Despite being the world’s largest democracy with 1.22 billion people, thousands of Indians regularly leave India to seek asylum. According to the Times of India, for example, 13,000 Indians applied for asylum in various countries between 2011 and 2013, mostly in Europe. (See “13,000 Indians applied for asylum in the last 2 years,” by Kounteya Sinha, March 24, 2014.) In the United States and Canada, 1,393 people from India sought asylum in the years 2012 and 2013 alone.
Historically, most Indian refugees have been Sikh. They flew directly to the U.S., entering at either New York or San Francisco and joining large Sikh communities. This began changing in 2013, when South Asians reportedly began flying into Central America then journeying overland to reach the Southern United States. Many Indians entering this way approach border officials and ask for asylum, after which they are given a date for a credible fear interview(conducted by an asylum officer to determine whether the applicant has a credible fear of returning to his or her country). (See, “Arizona sees surge of asylum seekers from India,” by Daniel Gonzalez, the Arizona Republic, 9/8/13.)
In 2013, the U.S. granted 3.24% of the asylum cases originating from India. On the list of asylum grants by country, this moved India from 7th (2011 and 2012) to 4th (2013). (See FY 2013 Statistics Yearbook, U.S. Department of Justice, EOIR.)
According to the U.S. State Department, crimes against women in India are widespread. The 2013 report states that “rape, domestic violence, dowry-related deaths, honor killings, sexual harassment, and discrimination against women” remained serious problems. (See State Department "Reports on Human Rights Practices for 2013," India.) Nevertheless, most asylum claims from India are made by Sikhs who say they have been persecuted or fear persecution by the Indian government on account of their Sikh religion or their political opinion.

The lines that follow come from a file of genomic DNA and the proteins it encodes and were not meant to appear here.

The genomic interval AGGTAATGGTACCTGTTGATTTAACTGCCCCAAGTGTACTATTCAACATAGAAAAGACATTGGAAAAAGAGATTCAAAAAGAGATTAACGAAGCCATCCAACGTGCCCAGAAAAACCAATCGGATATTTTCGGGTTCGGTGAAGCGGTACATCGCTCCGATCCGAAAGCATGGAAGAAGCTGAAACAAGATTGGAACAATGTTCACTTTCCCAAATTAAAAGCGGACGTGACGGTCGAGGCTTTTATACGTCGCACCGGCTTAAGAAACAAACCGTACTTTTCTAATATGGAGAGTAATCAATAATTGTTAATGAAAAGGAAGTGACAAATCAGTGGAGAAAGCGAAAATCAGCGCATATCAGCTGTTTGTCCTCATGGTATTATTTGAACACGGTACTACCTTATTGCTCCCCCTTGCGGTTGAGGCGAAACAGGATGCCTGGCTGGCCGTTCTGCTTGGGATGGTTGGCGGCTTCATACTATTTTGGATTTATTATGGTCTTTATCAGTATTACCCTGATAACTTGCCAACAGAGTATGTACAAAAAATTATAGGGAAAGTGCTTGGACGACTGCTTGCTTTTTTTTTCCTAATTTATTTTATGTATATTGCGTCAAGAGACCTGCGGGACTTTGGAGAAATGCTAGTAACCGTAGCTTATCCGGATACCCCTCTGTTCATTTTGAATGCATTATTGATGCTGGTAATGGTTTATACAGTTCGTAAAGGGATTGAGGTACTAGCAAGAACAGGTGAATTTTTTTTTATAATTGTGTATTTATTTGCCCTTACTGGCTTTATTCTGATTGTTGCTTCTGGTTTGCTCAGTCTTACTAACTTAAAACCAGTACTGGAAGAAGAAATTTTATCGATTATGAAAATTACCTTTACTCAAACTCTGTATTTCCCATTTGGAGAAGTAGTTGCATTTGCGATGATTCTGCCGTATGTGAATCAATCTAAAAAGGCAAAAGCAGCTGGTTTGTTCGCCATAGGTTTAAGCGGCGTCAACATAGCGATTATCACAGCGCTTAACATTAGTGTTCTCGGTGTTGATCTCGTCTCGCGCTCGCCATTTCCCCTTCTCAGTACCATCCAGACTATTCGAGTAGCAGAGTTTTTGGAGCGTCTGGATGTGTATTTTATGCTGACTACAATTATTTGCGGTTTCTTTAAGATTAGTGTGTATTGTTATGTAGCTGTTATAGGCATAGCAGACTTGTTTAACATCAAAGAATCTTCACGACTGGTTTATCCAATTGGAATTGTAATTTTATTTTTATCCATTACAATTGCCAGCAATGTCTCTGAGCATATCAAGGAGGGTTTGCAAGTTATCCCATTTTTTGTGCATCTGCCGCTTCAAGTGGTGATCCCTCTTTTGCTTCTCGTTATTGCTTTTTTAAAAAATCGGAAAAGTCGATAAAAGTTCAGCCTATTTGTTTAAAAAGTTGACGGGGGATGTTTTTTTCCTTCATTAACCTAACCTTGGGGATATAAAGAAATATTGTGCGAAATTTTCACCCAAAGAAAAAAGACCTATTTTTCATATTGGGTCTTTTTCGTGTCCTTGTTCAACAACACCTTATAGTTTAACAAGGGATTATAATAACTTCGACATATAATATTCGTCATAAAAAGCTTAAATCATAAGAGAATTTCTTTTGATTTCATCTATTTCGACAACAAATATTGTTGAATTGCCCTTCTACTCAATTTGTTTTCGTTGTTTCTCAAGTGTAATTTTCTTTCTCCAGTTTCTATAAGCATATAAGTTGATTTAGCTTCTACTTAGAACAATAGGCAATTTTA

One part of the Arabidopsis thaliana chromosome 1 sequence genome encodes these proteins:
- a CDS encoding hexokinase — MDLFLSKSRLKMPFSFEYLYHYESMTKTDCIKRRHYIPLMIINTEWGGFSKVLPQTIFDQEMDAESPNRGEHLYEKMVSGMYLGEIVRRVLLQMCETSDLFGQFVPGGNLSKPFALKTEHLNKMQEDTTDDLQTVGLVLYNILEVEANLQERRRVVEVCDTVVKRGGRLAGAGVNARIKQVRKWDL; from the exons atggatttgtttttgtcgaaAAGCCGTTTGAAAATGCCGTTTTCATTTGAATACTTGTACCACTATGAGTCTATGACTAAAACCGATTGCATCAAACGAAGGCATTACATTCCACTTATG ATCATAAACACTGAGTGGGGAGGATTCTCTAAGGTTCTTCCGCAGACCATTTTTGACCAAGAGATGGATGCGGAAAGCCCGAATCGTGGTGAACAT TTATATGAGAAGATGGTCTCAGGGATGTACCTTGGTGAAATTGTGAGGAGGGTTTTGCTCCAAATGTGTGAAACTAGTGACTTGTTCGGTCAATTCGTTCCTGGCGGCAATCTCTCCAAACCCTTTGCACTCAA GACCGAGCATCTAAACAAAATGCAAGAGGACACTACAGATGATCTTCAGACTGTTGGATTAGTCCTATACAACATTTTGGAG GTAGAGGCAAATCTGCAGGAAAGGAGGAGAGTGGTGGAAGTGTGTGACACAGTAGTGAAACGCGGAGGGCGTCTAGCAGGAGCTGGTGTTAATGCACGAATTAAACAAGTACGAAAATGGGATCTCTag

The height of violence against Sikhs in India occurred in 1984, when thousands of Sikhs were killed after an incident involving the Golden Temple, a Sikh holy place (retribution for the murder of Prime Minister Indira Gandhi by her Sikh bodyguards). Thirty years later, Sikhs still leave India claiming to have been persecuted by the government. Most claim to be part of the Akali Dal Mann, a separatist group that advocates for a Sikh homeland in Punjab.
A U.S. immigration judge or asylum officer may deny a claim if the applicant is not credible -- that is, not detailed, consistent or plausible in his or her testimony. Importantly, there is more evidence that Sikhs are living quietly in India than there are articles exposing Sikh persecution in the years since 1984. Since an asylum applicant must have an objective as well as subjective basis for fear, lack of objective evidence can be a reason for denial. Also, if a judge or officer suspects ties to a designated terrorist group, an applicant can be disqualified for asylum.
If you are Sikh and have been persecuted or fear persecution, it is important to substantiate your case with as much objective evidence as possible. Find country conditions information from authoritative sources that supports your claim, as described in Nolo's article, "Preparing Persuasive Documents for Your Asylum Application." If you claim to belong to a Sikh organization, make sure you prove that it is not a terrorist one.
Sikh applicants should also be prepared to prove they are Sikh. If you claim to be religious, you should be able to explain your religion to the judge or officer. If you are not religious, you should be able to explain why you don’t practice your religion and how any persecutor would be able to recognize you as Sikh.